Hypercalcemia and Calcium Metabolism in the Elderly

  • Timothy B. Seaton
  • Charmain Cohen
Part of the Contemporary Geriatric Medicine book series (COGM, volume 3)


Hypercalcemia in an elderly patient can be a challenging diagnostic problem. Hyperparathyroidism and malignancy account for 95% of the cases of hypercalcemia.1 Hyperparathyroidism is especially common in asymptomatic patients discovered to be hypercalcemic on biologic screening. In hospitalized patients malignancy is probably the most frequent cause of hypercalcemia. Assays for parathyroid hormone have improved over the last several years, and the diagnosis of primary hyperparathyroidism is easier to confirm than has been possible previously. Primary hyperparathyroidism also coexists with malignancy, and this possibility should always be considered. Other causes of hypercalcemia include sarcoidosis, vitamin D intoxication, thyrotoxicosis, immobilization, and hypocalciuric hypercalcemia. Even mild hypercalcemia may be a clue to a serious underlying disease so that definitive evaluation is usually warranted.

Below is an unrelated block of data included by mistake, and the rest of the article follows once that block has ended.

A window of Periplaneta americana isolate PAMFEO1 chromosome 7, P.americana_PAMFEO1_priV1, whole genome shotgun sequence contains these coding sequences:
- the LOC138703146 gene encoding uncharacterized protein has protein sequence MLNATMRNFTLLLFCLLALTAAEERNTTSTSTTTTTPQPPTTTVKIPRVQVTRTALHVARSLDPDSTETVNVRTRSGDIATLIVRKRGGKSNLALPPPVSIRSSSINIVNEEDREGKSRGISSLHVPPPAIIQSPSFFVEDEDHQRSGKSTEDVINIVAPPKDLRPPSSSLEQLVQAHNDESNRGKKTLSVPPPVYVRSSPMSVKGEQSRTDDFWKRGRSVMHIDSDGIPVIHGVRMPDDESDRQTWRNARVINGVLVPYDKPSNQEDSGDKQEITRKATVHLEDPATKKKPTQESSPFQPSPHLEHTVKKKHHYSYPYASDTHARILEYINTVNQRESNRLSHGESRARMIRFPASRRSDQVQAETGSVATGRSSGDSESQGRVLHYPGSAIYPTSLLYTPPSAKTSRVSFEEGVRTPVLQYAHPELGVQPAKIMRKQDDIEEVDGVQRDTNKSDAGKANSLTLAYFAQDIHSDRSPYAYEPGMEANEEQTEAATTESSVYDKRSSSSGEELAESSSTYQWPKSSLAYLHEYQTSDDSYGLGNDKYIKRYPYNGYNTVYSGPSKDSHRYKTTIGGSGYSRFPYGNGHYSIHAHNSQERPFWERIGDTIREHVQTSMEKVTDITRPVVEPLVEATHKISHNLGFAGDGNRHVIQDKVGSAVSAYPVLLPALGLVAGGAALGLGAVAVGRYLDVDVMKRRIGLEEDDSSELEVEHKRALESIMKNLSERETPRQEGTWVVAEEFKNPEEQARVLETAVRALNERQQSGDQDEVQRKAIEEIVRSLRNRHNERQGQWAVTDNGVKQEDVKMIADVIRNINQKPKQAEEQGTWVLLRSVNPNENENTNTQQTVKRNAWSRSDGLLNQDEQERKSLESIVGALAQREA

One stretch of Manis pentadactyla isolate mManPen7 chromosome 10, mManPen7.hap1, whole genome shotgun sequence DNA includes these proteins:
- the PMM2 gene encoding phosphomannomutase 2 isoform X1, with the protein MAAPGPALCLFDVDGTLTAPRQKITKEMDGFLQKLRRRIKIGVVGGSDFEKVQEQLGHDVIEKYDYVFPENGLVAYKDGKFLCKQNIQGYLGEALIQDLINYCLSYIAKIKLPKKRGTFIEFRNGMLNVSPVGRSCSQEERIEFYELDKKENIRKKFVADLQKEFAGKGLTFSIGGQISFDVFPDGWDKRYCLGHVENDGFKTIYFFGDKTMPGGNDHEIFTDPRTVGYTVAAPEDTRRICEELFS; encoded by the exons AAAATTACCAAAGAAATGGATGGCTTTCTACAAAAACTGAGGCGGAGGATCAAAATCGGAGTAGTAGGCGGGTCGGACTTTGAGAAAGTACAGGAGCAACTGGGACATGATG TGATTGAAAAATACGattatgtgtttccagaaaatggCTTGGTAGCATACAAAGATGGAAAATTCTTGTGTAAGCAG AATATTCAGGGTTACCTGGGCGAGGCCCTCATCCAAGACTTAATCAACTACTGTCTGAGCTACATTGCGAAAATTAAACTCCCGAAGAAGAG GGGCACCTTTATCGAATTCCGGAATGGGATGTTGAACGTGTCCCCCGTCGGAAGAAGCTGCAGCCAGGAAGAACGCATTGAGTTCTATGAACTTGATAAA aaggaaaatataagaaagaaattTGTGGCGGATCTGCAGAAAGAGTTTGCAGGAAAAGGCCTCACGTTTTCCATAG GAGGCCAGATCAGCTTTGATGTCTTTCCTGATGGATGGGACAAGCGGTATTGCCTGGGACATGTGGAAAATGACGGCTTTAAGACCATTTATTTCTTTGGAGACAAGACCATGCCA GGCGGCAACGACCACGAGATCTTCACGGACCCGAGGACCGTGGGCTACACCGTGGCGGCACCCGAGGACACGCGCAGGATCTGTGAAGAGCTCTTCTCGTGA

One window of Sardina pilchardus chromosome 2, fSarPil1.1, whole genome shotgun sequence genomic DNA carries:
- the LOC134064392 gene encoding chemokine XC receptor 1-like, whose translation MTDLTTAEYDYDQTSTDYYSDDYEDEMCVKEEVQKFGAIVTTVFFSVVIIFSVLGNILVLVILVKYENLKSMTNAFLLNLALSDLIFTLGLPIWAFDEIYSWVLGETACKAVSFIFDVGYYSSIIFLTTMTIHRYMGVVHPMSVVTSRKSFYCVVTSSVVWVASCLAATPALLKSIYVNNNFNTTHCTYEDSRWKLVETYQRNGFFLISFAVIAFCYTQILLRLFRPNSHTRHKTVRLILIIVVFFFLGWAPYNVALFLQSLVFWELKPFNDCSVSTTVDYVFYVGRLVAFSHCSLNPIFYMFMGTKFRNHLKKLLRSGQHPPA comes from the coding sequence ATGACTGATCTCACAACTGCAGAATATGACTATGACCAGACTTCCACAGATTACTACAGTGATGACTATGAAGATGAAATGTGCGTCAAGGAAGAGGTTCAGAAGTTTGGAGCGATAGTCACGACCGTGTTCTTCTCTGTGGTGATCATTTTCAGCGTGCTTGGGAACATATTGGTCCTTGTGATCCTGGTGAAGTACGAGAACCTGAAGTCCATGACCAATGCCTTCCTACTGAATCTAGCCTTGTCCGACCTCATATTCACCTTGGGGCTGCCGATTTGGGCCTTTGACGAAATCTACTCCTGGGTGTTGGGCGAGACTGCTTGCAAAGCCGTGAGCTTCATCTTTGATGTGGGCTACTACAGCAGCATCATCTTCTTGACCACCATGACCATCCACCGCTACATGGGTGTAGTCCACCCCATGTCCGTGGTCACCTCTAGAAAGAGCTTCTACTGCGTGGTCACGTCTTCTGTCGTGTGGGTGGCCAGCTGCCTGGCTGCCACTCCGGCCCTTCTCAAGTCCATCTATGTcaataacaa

Serum Calcium Primary Hyperparathyroidism Calcium Metabolism Urinary Calcium Excretion Calcium Reabsorption 
These keywords were added by machine and not by the authors. This process is experimental and the keywords may be updated as the learning algorithm improves.


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Copyright information

© Plenum Publishing Corporation 1988

Authors and Affiliations

  • Timothy B. Seaton
    • 1
  • Charmain Cohen
    • 2
  1. 1.Division of Endocrinology and Metabolism, and Rachmiel Levine Diabetes Center, Department of MedicineNew York Medical College; and Westchester County Medical CenterValhallaUSA
  2. 2.Division of Endocrinology and Metabolism, Department of MedicineNew York Medical CollegeValhallaUSA

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